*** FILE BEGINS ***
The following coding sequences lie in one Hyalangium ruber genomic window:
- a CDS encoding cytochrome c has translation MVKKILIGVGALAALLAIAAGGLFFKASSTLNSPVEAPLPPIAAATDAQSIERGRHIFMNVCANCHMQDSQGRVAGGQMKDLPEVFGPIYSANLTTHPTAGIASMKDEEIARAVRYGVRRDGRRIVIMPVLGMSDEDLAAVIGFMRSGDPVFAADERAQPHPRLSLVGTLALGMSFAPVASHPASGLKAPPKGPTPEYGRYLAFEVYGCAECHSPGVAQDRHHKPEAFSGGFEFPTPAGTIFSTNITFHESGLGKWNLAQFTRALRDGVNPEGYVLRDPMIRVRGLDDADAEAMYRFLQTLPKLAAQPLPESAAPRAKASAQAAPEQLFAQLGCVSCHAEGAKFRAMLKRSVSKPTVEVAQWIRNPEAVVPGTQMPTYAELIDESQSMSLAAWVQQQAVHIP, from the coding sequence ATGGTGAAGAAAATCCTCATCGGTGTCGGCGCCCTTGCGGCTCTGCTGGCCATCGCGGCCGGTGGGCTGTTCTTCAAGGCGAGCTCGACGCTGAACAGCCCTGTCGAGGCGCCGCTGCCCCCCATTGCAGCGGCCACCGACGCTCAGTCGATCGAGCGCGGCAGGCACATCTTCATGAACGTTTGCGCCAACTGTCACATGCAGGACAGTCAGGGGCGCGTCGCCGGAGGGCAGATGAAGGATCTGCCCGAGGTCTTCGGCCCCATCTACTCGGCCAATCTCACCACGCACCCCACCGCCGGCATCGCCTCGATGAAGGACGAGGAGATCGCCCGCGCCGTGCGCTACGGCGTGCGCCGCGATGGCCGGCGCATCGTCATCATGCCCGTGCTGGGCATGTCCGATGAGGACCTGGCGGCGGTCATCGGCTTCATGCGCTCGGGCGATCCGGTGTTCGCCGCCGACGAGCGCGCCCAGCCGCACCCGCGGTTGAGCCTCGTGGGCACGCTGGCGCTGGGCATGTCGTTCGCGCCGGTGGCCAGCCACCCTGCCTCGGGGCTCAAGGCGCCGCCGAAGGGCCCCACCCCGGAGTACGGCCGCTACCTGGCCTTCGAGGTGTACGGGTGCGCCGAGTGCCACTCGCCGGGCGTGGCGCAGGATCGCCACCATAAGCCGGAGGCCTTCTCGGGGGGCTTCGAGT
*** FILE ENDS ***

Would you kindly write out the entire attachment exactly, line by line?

The following coding sequences lie in one Hyalangium ruber genomic window:
- a CDS encoding cytochrome c has translation MVKKILIGVGALAALLAIAAGGLFFKASSTLNSPVEAPLPPIAAATDAQSIERGRHIFMNVCANCHMQDSQGRVAGGQMKDLPEVFGPIYSANLTTHPTAGIASMKDEEIARAVRYGVRRDGRRIVIMPVLGMSDEDLAAVIGFMRSGDPVFAADERAQPHPRLSLVGTLALGMSFAPVASHPASGLKAPPKGPTPEYGRYLAFEVYGCAECHSPGVAQDRHHKPEAFSGGFEFPTPAGTIFSTNITFHESGLGKWNLAQFTRALRDGVNPEGYVLRDPMIRVRGLDDADAEAMYRFLQTLPKLAAQPLPESAAPRAKASAQAAPEQLFAQLGCVSCHAEGAKFRAMLKRSVSKPTVEVAQWIRNPEAVVPGTQMPTYAELIDESQSMSLAAWVQQQAVHIP, from the coding sequence ATGGTGAAGAAAATCCTCATCGGTGTCGGCGCCCTTGCGGCTCTGCTGGCCATCGCGGCCGGTGGGCTGTTCTTCAAGGCGAGCTCGACGCTGAACAGCCCTGTCGAGGCGCCGCTGCCCCCCATTGCAGCGGCCACCGACGCTCAGTCGATCGAGCGCGGCAGGCACATCTTCATGAACGTTTGCGCCAACTGTCACATGCAGGACAGTCAGGGGCGCGTCGCCGGAGGGCAGATGAAGGATCTGCCCGAGGTCTTCGGCCCCATCTACTCGGCCAATCTCACCACGCACCCCACCGCCGGCATCGCCTCGATGAAGGACGAGGAGATCGCCCGCGCCGTGCGCTACGGCGTGCGCCGCGATGGCCGGCGCATCGTCATCATGCCCGTGCTGGGCATGTCCGATGAGGACCTGGCGGCGGTCATCGGCTTCATGCGCTCGGGCGATCCGGTGTTCGCCGCCGACGAGCGCGCCCAGCCGCACCCGCGGTTGAGCCTCGTGGGCACGCTGGCGCTGGGCATGTCGTTCGCGCCGGTGGCCAGCCACCCTGCCTCGGGGCTCAAGGCGCCGCCGAAGGGCCCCACCCCGGAGTACGGCCGCTACCTGGCCTTCGAGGTGTACGGGTGCGCCGAGTGCCACTCGCCGGGCGTGGCGCAGGATCGCCACCATAAGCCGGAGGCCTTCTCGGGGGGCTTCGAGT